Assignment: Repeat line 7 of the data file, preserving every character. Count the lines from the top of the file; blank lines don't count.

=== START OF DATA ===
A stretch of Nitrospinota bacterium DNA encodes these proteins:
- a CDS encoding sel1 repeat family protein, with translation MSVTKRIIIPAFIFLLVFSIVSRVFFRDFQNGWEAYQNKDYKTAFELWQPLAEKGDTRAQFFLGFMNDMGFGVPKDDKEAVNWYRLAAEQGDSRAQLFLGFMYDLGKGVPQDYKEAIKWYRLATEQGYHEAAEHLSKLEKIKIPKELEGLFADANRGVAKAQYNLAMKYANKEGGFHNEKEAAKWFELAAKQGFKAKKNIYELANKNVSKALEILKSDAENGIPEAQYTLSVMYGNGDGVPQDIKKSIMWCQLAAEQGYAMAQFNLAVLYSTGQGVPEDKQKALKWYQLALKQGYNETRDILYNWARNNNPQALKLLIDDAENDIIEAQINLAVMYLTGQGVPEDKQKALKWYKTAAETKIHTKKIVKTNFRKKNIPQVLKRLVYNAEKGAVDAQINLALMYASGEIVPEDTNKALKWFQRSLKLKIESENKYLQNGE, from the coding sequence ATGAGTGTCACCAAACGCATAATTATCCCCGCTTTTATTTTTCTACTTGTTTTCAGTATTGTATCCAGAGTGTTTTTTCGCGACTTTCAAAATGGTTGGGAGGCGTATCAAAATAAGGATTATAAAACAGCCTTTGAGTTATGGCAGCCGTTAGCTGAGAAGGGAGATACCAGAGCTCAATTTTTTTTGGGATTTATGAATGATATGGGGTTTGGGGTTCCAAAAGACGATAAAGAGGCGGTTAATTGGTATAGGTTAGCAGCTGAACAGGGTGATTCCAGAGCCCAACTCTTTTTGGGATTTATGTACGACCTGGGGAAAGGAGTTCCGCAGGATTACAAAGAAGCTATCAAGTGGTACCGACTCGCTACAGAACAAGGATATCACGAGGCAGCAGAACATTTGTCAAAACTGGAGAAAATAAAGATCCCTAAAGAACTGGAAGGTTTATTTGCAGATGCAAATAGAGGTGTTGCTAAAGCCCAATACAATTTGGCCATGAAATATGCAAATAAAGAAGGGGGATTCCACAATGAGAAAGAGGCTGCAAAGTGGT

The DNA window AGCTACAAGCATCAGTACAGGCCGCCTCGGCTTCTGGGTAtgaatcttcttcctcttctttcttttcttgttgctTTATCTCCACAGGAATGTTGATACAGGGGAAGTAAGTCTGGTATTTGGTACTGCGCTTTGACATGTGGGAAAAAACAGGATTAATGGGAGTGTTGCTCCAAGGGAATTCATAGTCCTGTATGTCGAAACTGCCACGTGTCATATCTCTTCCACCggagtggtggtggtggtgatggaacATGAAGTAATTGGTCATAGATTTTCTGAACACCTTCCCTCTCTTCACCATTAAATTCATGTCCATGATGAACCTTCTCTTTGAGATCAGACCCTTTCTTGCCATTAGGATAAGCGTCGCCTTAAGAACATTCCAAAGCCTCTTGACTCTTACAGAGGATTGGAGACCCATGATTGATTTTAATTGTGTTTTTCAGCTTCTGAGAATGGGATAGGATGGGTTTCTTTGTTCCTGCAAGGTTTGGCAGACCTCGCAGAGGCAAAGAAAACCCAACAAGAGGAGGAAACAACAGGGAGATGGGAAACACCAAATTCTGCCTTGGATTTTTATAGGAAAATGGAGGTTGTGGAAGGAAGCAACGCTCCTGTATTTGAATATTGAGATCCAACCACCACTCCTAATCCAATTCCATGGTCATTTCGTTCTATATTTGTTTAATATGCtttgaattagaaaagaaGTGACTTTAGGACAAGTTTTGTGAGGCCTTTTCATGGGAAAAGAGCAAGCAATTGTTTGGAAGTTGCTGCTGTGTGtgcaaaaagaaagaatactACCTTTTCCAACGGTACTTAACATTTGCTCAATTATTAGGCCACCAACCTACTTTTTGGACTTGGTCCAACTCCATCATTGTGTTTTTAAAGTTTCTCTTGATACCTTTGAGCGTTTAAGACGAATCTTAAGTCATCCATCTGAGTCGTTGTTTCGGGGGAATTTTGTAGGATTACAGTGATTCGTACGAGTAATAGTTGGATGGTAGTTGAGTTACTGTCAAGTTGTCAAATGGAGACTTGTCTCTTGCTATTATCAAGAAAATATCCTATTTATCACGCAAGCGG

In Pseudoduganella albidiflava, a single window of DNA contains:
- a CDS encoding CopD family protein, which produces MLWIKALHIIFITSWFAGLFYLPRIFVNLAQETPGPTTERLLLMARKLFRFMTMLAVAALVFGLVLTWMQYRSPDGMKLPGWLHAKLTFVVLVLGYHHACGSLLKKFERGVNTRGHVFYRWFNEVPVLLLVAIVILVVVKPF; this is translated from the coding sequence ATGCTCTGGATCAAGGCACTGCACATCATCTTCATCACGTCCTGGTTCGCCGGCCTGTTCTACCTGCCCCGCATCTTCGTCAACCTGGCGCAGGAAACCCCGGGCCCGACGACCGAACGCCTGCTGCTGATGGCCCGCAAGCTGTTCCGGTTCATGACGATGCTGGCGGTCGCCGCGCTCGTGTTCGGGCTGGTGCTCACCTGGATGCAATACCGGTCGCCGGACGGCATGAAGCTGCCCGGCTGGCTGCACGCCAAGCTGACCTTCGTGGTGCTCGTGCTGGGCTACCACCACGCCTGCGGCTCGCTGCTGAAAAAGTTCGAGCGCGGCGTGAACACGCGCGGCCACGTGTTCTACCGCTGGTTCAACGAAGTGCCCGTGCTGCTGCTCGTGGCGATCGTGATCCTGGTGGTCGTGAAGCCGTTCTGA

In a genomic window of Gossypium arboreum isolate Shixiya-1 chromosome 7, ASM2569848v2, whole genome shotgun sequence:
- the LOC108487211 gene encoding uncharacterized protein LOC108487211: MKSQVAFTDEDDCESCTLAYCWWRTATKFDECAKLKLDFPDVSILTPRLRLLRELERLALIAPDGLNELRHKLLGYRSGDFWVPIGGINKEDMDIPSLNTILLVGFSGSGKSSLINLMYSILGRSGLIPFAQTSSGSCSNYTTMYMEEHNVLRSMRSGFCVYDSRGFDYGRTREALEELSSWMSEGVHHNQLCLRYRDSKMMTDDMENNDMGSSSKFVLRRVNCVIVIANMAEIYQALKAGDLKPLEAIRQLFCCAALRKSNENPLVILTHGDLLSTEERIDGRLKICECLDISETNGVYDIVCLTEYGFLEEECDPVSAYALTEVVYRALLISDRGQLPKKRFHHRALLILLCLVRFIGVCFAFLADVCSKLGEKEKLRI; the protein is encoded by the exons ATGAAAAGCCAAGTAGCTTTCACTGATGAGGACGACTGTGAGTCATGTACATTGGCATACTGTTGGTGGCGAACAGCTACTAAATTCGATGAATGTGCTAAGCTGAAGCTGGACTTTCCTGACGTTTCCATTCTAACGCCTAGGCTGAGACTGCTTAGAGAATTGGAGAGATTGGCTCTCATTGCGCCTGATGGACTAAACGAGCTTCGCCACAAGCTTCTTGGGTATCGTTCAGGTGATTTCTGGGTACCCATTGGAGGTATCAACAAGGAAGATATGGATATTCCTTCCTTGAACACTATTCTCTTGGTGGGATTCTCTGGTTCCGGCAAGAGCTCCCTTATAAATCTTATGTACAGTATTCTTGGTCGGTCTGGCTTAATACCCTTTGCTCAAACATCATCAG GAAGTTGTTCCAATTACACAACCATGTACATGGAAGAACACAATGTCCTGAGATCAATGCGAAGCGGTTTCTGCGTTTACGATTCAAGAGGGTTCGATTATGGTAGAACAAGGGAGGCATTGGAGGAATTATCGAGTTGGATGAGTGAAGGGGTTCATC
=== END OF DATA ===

- the LOC108487211 gene encoding uncharacterized protein LOC108487211: MKSQVAFTDEDDCESCTLAYCWWRTATKFDECAKLKLDFPDVSILTPRLRLLRELERLALIAPDGLNELRHKLLGYRSGDFWVPIGGINKEDMDIPSLNTILLVGFSGSGKSSLINLMYSILGRSGLIPFAQTSSGSCSNYTTMYMEEHNVLRSMRSGFCVYDSRGFDYGRTREALEELSSWMSEGVHHNQLCLRYRDSKMMTDDMENNDMGSSSKFVLRRVNCVIVIANMAEIYQALKAGDLKPLEAIRQLFCCAALRKSNENPLVILTHGDLLSTEERIDGRLKICECLDISETNGVYDIVCLTEYGFLEEECDPVSAYALTEVVYRALLISDRGQLPKKRFHHRALLILLCLVRFIGVCFAFLADVCSKLGEKEKLRI; the protein is encoded by the exons ATGAAAAGCCAAGTAGCTTTCACTGATGAGGACGACTGTGAGTCATGTACATTGGCATACTGTTGGTGGCGAACAGCTACTAAATTCGATGAATGTGCTAAGCTGAAGCTGGACTTTCCTGACGTTTCCATTCTAACGCCTAGGCTGAGACTGCTTAGAGAATTGGAGAGATTGGCTCTCATTGCGCCTGATGGACTAAACGAGCTTCGCCACAAGCTTCTTGGGTATCGTTCAGGTGATTTCTGGGTACCCATTGGAGGTATCAACAAGGAAGATATGGATATTCCTTCCTTGAACACTATTCTCTTGGTGGGATTCTCTGGTTCCGGCAAGAGCTCCCTTATAAATCTTATGTACAGTATTCTTGGTCGGTCTGGCTTAATACCCTTTGCTCAAACATCATCAG GAAGTTGTTCCAATTACACAACCATGTACATGGAAGAACACAATGTCCTGAGATCAATGCGAAGCGGTTTCTGCGTTTACGATTCAAGAGGGTTCGATTATGGTAGAACAAGGGAGGCATTGGAGGAATTATCGAGTTGGATGAGTGAAGGGGTTCATC